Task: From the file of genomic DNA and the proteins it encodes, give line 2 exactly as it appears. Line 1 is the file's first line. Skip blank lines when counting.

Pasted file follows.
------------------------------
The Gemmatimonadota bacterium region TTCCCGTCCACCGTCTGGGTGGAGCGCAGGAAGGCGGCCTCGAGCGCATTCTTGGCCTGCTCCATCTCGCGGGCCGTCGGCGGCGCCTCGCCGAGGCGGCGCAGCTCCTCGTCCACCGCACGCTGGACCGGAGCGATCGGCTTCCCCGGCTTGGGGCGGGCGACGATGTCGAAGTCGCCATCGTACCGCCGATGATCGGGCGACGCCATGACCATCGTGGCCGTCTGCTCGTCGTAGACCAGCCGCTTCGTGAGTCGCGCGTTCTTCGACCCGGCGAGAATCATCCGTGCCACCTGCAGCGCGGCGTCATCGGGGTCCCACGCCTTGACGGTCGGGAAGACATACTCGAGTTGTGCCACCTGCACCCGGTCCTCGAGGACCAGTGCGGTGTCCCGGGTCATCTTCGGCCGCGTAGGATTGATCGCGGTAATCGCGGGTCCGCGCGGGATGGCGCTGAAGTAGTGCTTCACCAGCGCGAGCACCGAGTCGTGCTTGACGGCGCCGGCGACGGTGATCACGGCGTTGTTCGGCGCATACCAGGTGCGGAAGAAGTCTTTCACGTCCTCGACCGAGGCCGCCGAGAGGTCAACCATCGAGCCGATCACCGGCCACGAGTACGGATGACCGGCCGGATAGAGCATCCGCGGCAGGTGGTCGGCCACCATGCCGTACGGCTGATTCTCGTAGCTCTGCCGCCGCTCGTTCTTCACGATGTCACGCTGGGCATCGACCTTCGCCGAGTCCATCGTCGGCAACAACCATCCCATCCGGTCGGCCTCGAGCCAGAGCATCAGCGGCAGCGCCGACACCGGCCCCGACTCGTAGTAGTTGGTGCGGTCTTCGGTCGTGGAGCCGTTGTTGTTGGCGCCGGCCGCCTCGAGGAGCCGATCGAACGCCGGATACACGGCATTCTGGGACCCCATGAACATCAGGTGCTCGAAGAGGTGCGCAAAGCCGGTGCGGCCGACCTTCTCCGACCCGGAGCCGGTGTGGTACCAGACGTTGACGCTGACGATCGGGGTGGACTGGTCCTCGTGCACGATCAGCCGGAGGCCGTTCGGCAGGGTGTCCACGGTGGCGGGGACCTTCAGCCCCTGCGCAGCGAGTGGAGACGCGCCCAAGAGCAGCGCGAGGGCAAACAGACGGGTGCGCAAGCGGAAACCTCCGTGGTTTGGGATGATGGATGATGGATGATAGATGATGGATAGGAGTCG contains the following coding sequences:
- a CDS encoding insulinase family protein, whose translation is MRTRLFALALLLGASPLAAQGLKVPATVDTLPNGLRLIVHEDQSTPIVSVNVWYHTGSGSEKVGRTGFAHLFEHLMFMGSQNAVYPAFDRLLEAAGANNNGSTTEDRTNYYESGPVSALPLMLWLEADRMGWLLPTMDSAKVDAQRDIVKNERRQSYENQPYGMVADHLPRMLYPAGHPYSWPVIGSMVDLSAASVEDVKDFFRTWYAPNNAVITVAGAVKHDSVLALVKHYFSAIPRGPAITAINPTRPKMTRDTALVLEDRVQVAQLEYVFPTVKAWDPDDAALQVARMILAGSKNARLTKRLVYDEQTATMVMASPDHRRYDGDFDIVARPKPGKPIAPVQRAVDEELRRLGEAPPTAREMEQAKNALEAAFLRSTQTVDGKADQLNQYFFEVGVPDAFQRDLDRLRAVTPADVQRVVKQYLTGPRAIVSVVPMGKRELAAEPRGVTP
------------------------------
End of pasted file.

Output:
- a CDS encoding insulinase family protein, whose translation is MRTRLFALALLLGASPLAAQGLKVPATVDTLPNGLRLIVHEDQSTPIVSVNVWYHTGSGSEKVGRTGFAHLFEHLMFMGSQNAVYPAFDRLLEAAGANNNGSTTEDRTNYYESGPVSALPLMLWLEADRMGWLLPTMDSAKVDAQRDIVKNERRQSYENQPYGMVADHLPRMLYPAGHPYSWPVIGSMVDLSAASVEDVKDFFRTWYAPNNAVITVAGAVKHDSVLALVKHYFSAIPRGPAITAINPTRPKMTRDTALVLEDRVQVAQLEYVFPTVKAWDPDDAALQVARMILAGSKNARLTKRLVYDEQTATMVMASPDHRRYDGDFDIVARPKPGKPIAPVQRAVDEELRRLGEAPPTAREMEQAKNALEAAFLRSTQTVDGKADQLNQYFFEVGVPDAFQRDLDRLRAVTPADVQRVVKQYLTGPRAIVSVVPMGKRELAAEPRGVTP